FInd the characteristic polynomial of a differential linear operator

Let $$D$$ denote the linear operator $$D =\frac{d}{dt}$$. For a real number $$r$$, let $$V$$ denote the vector space spanned by the list of functions

$$y_k(t) = t^ke^{rt}$$, $$0\leq\ k < m$$

Note that $$V$$ has dimension $$m$$. We may restrict $$D$$ to an operator on $$V$$.

a. $$\{y_0, y_1, . . . , y_{m−1}\}$$ is a basis for $$V$$ . Compute the matrix of $$D$$ with respect to this basis.

I believe I have done this correctly. I applied $$D$$ to the first few terms in the basis to see a pattern.

$$D[y_0] = re^{rt} = ry_0 + 0y_1 +...+ 0y_{m-1}$$

$$D[y_1] = tre^{rt} +e^{rt} = 1y_0 + ry_1 +...+ 0y_{m-1}$$

$$D[y_2] = t^2re^{rt} +2te^{rt} = 0y_0 + 2y_1 + ry_3 + ...+ 0y_{m-1}$$

$$\vdots$$

$$D[y_{m-1}] = t^{m-1}re^{rt} +(m-1)t^{m-2}e^{rt} = 0y_0 + 0y_1 +...+ (m-1)y_{m-2} + ry_{m-1}$$

From this I put together the matrix for D.

$$D= \begin{bmatrix} r & 1 & 0 & ... & 0 & 0\\ 0 & r & 2 & ... & 0 & 0\\ 0 & 0 & r & ... & 0 & 0\\ \vdots & \vdots & \vdots & \ddots & \vdots & \vdots\\ 0 & 0 & 0 & ... & r & m-1\\ 0 & 0 & 0 & ... & 0 & r \end{bmatrix}$$

b. This is where my issue comes. This part asks to find the characteristic polynomial of $$D$$. The issue is that taking $$|A-rI|$$ of the matrix I computed for $$D$$ will create a column of all zeros, so the determinant (and the characteristic polynomial) is $$0$$. This is obviously not correct as part c) asks to show that $$r$$ is the only eigenvalue of $$D$$, which cannot be possible if the characteristic polynomial is $$0$$. What did I do wrong?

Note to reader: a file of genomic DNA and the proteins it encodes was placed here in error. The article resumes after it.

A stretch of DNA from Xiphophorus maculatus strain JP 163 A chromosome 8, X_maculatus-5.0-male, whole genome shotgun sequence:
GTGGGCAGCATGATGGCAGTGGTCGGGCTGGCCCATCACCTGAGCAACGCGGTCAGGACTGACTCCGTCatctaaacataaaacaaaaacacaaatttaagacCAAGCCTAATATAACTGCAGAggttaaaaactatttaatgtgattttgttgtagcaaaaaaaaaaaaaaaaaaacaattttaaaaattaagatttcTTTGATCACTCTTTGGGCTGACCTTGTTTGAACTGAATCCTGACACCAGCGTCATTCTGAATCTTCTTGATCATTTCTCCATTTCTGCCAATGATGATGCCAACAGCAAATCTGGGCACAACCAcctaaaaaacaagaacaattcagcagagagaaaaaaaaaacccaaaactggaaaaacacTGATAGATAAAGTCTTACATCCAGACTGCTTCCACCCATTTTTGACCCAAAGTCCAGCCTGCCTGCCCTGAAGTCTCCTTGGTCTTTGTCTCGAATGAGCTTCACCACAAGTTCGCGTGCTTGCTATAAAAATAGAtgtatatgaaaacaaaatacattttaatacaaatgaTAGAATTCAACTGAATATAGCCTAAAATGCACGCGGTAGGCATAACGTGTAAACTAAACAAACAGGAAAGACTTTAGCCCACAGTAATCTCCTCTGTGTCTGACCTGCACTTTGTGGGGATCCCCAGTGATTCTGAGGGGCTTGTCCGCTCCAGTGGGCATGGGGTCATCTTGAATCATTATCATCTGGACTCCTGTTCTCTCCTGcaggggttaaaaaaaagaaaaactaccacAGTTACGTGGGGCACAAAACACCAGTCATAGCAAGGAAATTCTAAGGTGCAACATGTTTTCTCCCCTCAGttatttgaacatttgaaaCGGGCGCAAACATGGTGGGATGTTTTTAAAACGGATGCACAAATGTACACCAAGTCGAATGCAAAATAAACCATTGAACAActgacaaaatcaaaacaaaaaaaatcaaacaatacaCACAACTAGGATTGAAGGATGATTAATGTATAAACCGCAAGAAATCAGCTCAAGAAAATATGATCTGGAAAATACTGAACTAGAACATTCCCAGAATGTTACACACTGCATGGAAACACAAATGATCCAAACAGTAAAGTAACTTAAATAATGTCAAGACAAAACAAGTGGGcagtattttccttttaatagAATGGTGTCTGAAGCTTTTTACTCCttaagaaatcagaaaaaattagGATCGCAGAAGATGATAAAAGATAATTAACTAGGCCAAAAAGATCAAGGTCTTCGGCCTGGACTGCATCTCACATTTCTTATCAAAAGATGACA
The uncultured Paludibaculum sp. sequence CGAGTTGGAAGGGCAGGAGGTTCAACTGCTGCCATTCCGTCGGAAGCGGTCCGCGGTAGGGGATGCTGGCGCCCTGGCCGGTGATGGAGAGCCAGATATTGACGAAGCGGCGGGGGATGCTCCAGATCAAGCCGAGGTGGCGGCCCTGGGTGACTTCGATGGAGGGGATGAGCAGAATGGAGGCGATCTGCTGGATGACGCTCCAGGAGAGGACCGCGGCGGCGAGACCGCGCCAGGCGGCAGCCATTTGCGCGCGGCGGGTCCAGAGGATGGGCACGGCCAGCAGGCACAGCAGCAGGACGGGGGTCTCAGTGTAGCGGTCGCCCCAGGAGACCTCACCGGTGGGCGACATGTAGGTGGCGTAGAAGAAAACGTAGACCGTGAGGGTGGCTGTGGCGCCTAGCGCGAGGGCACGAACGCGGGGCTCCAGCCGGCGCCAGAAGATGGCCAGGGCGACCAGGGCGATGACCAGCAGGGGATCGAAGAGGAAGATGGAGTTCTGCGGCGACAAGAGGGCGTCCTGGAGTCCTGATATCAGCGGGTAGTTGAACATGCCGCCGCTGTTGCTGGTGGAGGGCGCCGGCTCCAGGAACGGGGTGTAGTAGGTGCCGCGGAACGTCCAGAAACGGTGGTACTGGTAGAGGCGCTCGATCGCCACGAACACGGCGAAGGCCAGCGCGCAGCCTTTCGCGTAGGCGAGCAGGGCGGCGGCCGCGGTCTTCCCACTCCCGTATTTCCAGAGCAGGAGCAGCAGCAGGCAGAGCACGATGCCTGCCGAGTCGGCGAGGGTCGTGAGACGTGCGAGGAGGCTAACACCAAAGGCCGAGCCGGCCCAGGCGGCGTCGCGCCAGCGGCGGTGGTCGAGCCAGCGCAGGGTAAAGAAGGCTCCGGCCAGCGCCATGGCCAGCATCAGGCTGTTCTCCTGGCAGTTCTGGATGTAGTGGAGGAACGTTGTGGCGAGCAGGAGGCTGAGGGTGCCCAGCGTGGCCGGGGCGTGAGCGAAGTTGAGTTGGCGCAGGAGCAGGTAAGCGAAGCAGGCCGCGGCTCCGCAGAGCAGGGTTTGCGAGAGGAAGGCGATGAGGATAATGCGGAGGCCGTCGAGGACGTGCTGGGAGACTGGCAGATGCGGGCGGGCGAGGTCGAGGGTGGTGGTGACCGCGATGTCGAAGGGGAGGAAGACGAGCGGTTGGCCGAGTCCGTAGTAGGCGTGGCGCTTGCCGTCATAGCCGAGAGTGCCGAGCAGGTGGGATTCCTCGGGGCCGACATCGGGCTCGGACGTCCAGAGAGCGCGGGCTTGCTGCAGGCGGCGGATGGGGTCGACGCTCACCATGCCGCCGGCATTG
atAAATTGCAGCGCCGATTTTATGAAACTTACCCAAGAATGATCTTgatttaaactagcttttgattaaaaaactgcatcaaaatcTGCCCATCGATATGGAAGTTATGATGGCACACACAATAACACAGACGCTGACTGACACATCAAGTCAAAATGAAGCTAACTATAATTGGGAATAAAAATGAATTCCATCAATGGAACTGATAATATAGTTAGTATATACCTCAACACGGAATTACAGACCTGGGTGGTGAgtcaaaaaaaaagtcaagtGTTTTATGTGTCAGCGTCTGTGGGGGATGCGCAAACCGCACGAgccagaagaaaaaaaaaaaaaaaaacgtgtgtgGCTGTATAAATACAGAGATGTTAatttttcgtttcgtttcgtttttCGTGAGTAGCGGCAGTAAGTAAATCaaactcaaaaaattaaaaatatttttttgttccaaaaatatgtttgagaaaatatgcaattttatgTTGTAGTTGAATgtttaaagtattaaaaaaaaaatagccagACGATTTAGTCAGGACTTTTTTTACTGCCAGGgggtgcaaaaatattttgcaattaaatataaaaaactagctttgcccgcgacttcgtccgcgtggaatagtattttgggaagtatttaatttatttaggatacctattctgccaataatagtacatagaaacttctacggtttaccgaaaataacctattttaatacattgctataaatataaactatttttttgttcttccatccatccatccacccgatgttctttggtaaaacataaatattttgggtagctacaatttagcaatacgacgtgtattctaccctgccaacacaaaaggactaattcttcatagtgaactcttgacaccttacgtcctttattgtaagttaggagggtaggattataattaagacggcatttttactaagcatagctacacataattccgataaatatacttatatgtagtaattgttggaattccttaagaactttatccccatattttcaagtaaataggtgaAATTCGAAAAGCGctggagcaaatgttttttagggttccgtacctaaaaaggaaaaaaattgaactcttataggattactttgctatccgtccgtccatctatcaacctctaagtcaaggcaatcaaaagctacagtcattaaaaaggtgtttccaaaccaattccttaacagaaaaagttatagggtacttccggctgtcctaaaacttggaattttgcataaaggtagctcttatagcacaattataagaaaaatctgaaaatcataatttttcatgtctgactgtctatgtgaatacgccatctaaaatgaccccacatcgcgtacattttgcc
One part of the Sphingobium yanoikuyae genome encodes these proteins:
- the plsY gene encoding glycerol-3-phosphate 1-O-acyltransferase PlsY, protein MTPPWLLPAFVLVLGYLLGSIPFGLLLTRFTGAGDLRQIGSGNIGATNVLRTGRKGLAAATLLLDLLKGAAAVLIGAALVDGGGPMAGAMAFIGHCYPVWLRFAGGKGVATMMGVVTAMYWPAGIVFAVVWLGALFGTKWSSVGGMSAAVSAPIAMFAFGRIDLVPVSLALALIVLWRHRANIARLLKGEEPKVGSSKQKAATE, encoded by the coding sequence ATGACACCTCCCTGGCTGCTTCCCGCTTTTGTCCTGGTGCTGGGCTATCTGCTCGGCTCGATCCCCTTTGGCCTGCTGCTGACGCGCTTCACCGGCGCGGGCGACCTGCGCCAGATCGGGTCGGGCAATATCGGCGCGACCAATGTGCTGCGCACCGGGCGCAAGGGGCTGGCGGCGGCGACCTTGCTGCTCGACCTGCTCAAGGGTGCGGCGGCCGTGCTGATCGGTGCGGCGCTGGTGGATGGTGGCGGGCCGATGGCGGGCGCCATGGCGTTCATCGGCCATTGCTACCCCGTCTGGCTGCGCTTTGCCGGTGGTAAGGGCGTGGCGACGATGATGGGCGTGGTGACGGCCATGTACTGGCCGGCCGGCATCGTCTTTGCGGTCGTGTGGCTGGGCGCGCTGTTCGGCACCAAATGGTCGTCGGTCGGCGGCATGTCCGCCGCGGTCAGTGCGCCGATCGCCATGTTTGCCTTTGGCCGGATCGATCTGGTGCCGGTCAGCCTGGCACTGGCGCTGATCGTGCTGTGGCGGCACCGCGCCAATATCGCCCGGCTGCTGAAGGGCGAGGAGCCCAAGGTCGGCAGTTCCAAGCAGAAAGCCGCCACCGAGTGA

Edit: I see now I used mistakenly used $$r$$ to compute the characteristic polynomial when I should have used another variable like $$x$$.

a) That looks correct

b) The characteristic polynomial is $$P(x)=|A-xI| = (r-x)^m$$, not $$|A-rI|$$

• Ahh I see. I think my confusion came from the fact I used the same variable name. Commented Nov 15, 2021 at 21:52

The characteristic polynomial should be a polynomial not a scalar.

Instead of $$|A-rI|$$ you should have written $$|A-xI|$$ where $$x$$ is the indeterminate of the polynomial.

So, you'd get $$(r-x)^m$$ which indeed has $$x=r$$ as only root.

• How would you find the eigenspace associated to r? I'm thinking that if you take $(A-rI)\textbf{u} = 0$ then $\textbf{u} = 0$ so the eigenspace has dimension 1? Commented Nov 15, 2021 at 22:27
• How did you draw that conclusion? Nevertheless, $y_0$ is an eigenvector. Can you show that there are essentially no more? Commented Nov 15, 2021 at 22:59
• The only vector scaled by $r$ when applying $D$ is $y_0$, all others will be multiplied by some power of $t$ as well. Then the eigenspace of $r$ is the span of $y_0$ so the geometric multiplicity is $1$. Commented Nov 19, 2021 at 3:09